The Hardin Center’s Chan Gallery is pleased to host works from Jim Singelis from April 15 – Mary 30, 2021. The gallery is open Monday-Thursday from 10 am to 5 pm and Friday from 10 am to 1 pm. Admission is free.
The human face is sometimes called a mirror of the soul, but more often than not it wears a mask of blasé or stoic indifference. Jim Singelis has created a world where all such masks are stripped away and human faces can be seen in their natural, unguarded state: wary, defensive, fearful, brazen or downcast, in shellshock, disbelief or ecstasy. Fully expressing life, but unable to see themselves being watched, one can stare at the faces without inhibition and experience the immediacy of their emotion as though they were standing in the room.
The artist describes the images as self-portraits without a mirror, and the complex emotions they represent do embody a singular and personal intensity. The series actually began with one clear and literal self-likeness, and he starts each new painting or drawing by sketching his own reflection. But from there he improvises, and while he observes and reacts the image takes on its own personality, going through many changes, sometimes alternating between male and female or even becoming another species before reaching its final form. Marks documenting the process remain visible; the multilayered, extensively worked surface creates both background and context, and the consequent ambiguity adds strength.
An amateur dancer of the tango, Singelis adapts its dramatic hooks, turns and slides to his painting technique, using large, sweeping arm gestures as much as his hand in producing an image. He prefers working to the sound of 19th century Romantic music or recordings of thunderstorms, and in spirit his portraits resemble the larger-than-life, heroic or godlike characters in opera or the theater. But their exaggerations, distortions and subtleties extend beyond the range of human actors.
As they come to life, the portraits represent not only himself, but also individual characters with whom the artist becomes acquainted; characters who have an inner life and relationships of their own in a world whose population continues to expand. He also intends them as self-portraits of a kind for those who look at them, mirrors of emotional states and conditions they know and relate to through the lens of their own experience. Titles are purposely left vague, allowing observers to contribute the narrative or interpret the content for themselves.
Although he prefers to think of them as living beings and consequently subject to infinite change, Singelis pronounces the portraits finished when he recognizes an image that opens an insight into the psyche, specific and precise yet universal, a prototype that resonates through its authenticity. Within the complex, deeply expressive images are strong echoes of expressionism, surrealism and classicism, making them easy to absorb. The cumulative effect is a whole and recognizable imaginary world within the mind of the viewer, and one comes away from them feeling enriched.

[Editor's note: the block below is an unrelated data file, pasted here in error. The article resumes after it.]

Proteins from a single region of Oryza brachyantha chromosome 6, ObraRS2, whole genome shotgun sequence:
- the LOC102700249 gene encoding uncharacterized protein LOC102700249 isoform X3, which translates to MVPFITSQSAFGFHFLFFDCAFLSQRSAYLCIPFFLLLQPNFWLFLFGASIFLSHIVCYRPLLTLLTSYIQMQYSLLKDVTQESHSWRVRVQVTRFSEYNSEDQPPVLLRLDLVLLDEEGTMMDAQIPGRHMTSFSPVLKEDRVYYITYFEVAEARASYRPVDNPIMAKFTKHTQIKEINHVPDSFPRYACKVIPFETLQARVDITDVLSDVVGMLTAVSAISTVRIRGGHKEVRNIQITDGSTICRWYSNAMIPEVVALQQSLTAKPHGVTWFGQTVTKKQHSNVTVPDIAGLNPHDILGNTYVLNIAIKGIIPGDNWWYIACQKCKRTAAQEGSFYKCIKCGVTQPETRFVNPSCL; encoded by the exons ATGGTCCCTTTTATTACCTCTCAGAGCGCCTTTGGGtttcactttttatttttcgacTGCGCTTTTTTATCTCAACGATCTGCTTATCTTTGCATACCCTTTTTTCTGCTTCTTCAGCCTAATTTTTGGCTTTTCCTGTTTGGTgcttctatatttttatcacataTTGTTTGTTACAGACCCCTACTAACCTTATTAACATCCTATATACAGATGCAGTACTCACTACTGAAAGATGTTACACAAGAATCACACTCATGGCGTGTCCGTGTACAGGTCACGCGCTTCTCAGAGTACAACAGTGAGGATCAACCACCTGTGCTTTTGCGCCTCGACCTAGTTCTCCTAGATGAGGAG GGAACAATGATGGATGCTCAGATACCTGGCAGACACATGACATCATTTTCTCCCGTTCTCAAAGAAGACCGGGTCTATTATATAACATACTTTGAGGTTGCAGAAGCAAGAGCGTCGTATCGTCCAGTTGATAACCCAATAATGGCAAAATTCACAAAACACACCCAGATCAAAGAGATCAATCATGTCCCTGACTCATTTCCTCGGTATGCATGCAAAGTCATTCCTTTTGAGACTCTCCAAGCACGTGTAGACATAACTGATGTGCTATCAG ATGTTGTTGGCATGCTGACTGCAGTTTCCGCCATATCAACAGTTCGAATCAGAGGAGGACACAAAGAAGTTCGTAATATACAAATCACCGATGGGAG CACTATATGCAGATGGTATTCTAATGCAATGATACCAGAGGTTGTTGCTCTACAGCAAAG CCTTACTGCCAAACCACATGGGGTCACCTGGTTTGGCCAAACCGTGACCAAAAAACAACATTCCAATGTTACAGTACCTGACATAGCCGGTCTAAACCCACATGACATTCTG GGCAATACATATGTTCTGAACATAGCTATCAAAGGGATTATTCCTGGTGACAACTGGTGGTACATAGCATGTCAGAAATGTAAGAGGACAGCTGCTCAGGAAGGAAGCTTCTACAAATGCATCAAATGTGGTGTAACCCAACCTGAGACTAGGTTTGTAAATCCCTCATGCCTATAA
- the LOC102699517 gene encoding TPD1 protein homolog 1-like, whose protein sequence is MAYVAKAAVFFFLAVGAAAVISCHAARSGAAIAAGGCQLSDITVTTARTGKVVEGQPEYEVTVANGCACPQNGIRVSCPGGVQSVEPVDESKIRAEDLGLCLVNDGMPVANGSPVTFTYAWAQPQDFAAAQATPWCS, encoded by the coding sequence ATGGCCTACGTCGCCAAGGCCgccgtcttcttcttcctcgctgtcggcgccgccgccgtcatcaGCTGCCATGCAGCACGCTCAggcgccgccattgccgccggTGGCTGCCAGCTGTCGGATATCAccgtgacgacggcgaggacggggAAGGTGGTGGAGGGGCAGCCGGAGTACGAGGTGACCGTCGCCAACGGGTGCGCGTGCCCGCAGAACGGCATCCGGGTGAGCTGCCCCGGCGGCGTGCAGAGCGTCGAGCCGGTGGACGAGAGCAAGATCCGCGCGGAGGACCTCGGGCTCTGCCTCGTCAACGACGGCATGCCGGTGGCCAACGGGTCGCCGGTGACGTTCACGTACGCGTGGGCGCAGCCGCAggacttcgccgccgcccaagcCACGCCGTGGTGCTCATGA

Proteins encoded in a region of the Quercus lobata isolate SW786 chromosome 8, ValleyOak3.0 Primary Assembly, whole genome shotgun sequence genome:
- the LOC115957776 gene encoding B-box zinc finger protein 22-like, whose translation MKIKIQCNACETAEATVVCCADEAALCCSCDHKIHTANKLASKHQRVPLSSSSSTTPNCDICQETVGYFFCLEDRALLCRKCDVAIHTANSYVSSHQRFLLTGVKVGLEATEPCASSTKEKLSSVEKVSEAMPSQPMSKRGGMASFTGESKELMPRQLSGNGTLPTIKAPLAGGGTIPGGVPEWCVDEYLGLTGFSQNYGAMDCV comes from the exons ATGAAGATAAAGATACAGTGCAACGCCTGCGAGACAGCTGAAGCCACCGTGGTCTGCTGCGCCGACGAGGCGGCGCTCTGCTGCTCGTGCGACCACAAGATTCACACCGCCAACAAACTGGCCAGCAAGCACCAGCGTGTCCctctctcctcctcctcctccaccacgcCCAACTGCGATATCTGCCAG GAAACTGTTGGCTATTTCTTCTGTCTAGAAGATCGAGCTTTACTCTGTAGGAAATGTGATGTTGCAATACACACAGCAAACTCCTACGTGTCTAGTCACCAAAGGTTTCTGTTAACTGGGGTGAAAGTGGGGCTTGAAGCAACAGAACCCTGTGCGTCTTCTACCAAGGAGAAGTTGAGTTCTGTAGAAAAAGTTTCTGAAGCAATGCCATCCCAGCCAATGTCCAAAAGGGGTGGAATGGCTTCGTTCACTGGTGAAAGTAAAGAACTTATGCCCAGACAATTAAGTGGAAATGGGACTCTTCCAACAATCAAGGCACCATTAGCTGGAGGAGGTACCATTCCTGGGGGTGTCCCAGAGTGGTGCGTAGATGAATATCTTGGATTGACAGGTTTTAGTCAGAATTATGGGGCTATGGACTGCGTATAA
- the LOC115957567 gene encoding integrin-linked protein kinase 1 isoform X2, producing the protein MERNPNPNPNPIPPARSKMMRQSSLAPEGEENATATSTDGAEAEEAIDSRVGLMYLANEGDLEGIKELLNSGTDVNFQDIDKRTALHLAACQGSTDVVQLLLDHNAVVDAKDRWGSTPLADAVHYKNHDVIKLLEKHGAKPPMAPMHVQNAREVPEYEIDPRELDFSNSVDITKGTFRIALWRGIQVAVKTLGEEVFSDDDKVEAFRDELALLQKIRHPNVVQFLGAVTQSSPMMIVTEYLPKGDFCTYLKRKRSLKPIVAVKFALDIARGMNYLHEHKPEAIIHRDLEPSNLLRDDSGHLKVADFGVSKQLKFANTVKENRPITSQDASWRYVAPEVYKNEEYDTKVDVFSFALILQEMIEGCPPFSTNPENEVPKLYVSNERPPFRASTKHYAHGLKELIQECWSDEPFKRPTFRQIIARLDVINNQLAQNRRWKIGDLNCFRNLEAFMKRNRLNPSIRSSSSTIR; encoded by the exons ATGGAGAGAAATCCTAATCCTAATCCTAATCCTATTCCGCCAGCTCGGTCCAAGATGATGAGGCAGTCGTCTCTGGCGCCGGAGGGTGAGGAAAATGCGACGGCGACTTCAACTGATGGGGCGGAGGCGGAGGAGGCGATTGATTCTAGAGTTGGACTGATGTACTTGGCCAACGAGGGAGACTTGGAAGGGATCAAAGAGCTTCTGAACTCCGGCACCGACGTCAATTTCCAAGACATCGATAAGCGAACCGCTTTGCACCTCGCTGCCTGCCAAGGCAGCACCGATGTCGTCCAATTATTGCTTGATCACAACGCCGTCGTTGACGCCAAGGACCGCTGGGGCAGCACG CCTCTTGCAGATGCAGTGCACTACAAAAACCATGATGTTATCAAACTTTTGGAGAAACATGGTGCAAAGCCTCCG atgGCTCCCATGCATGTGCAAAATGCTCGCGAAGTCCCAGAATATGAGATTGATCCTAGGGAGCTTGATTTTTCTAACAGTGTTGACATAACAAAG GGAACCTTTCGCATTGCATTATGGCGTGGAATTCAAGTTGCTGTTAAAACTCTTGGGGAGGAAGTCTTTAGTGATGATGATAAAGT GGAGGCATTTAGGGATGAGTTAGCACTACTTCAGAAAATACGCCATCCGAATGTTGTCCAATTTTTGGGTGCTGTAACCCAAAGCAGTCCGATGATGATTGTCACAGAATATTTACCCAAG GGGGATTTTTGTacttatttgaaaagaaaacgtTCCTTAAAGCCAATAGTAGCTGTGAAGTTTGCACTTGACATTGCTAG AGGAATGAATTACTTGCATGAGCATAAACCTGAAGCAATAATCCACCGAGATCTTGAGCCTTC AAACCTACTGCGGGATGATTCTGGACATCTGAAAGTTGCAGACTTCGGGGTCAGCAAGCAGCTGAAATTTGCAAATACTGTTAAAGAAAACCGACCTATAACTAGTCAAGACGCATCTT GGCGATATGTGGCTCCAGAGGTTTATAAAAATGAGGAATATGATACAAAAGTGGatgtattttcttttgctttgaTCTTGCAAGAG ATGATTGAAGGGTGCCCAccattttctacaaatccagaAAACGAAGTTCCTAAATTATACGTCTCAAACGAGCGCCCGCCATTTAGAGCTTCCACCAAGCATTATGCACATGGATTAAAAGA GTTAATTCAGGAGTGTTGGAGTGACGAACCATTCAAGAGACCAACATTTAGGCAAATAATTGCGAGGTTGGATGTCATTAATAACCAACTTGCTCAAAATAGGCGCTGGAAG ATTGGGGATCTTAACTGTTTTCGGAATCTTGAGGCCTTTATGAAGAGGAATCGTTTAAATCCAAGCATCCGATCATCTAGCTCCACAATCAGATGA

Jim Singelis was born in Warren, Ohio and grew up in Connecticut, Maryland, and Illinois, where he attended Lake Forest Academy as a boarding student. He was awarded a Bachelor of Arts from Indiana University in 1967 with a double major in Italian and Art History; he then pursued art history studies for another year at Universita di Bologna, where he found the experience of being
immersed in Italian art and architecture as important to his later development as the academic studies themselves.
The theatre, especially the backstage elements of designing, lighting and rigging scenery had been a major of interest since childhood; one of his earliest inventions was a puppet theater. Upon returning from Italy he enrolled at the University of Arizona and earned a Master of Arts in Technical
Theatre and Set Design in 1969.
For the next two decades he designed scenery for theatre, movies and print advertising and taught scenic design for 10 years at the noted Lester Polakov Studio and Forum of Stage Design. Film credits include art direction for Once Upon a Time in America with Robert De Niro and See No Evil, Hear No Evil with Richard Pryor and Gene Hackman.
Then he acquired his first computer and quickly became enthralled. He enrolled in the Computer Technology Applications program at Columbia University, which he completed it in 1991.The skills he learned made it possible to work from home, and this in turn enabled him to leave New York City for the serenity of Berkshire County, Massachusetts.
While he was consulting with programming clients near his home and around the country, his interest in art was reignited by open studio life drawing classes at IS183, the Art School of the Berkshires. Eventually art-making supplanted computers, and in 2009 he began painting full time.
Jim Singelis has shown previously in solo and group exhibitions, including The Other Art Fair in Brooklyn; in Massachusetts, he has exhibited at Knox Gallery in Monterey, St. Francis Gallery, Lee, the New Marlborough Arts Center, and the Sandisfield Arts Center.
Visit the artist’s website at jtsingelis.com
Exhibition organized through Katharine T. Carter & Associates